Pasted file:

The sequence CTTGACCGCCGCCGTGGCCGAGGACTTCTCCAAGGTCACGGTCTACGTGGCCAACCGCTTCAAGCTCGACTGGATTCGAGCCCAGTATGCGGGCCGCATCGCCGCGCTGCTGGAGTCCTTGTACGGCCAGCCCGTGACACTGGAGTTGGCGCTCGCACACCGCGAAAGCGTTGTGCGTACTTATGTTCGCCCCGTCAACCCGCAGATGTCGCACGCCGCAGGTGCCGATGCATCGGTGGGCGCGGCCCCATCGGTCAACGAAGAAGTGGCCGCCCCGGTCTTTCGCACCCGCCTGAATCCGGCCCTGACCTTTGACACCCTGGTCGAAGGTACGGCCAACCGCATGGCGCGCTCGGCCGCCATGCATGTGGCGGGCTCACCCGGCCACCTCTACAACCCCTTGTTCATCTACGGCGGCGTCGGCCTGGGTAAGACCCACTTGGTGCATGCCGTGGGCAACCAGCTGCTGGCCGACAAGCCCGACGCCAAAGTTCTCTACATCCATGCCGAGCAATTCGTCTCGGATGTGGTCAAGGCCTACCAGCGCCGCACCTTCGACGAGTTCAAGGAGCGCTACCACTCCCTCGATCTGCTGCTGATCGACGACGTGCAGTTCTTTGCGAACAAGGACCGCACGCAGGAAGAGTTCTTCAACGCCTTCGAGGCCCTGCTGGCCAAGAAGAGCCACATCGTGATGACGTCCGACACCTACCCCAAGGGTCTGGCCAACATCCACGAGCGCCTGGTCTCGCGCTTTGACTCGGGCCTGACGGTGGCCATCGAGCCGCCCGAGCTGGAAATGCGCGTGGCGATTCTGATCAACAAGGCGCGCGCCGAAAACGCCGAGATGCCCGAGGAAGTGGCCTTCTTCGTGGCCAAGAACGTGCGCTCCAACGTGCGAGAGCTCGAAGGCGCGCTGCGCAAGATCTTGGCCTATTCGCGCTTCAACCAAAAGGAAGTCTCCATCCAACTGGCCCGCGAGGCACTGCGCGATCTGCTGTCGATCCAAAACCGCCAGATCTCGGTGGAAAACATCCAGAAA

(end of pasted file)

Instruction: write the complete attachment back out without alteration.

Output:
The sequence CTTGACCGCCGCCGTGGCCGAGGACTTCTCCAAGGTCACGGTCTACGTGGCCAACCGCTTCAAGCTCGACTGGATTCGAGCCCAGTATGCGGGCCGCATCGCCGCGCTGCTGGAGTCCTTGTACGGCCAGCCCGTGACACTGGAGTTGGCGCTCGCACACCGCGAAAGCGTTGTGCGTACTTATGTTCGCCCCGTCAACCCGCAGATGTCGCACGCCGCAGGTGCCGATGCATCGGTGGGCGCGGCCCCATCGGTCAACGAAGAAGTGGCCGCCCCGGTCTTTCGCACCCGCCTGAATCCGGCCCTGACCTTTGACACCCTGGTCGAAGGTACGGCCAACCGCATGGCGCGCTCGGCCGCCATGCATGTGGCGGGCTCACCCGGCCACCTCTACAACCCCTTGTTCATCTACGGCGGCGTCGGCCTGGGTAAGACCCACTTGGTGCATGCCGTGGGCAACCAGCTGCTGGCCGACAAGCCCGACGCCAAAGTTCTCTACATCCATGCCGAGCAATTCGTCTCGGATGTGGTCAAGGCCTACCAGCGCCGCACCTTCGACGAGTTCAAGGAGCGCTACCACTCCCTCGATCTGCTGCTGATCGACGACGTGCAGTTCTTTGCGAACAAGGACCGCACGCAGGAAGAGTTCTTCAACGCCTTCGAGGCCCTGCTGGCCAAGAAGAGCCACATCGTGATGACGTCCGACACCTACCCCAAGGGTCTGGCCAACATCCACGAGCGCCTGGTCTCGCGCTTTGACTCGGGCCTGACGGTGGCCATCGAGCCGCCCGAGCTGGAAATGCGCGTGGCGATTCTGATCAACAAGGCGCGCGCCGAAAACGCCGAGATGCCCGAGGAAGTGGCCTTCTTCGTGGCCAAGAACGTGCGCTCCAACGTGCGAGAGCTCGAAGGCGCGCTGCGCAAGATCTTGGCCTATTCGCGCTTCAACCAAAAGGAAGTCTCCATCCAACTGGCCCGCGAGGCACTGCGCGATCTGCTGTCGATCCAAAACCGCCAGATCTCGGTGGAAAACATCCAGAAA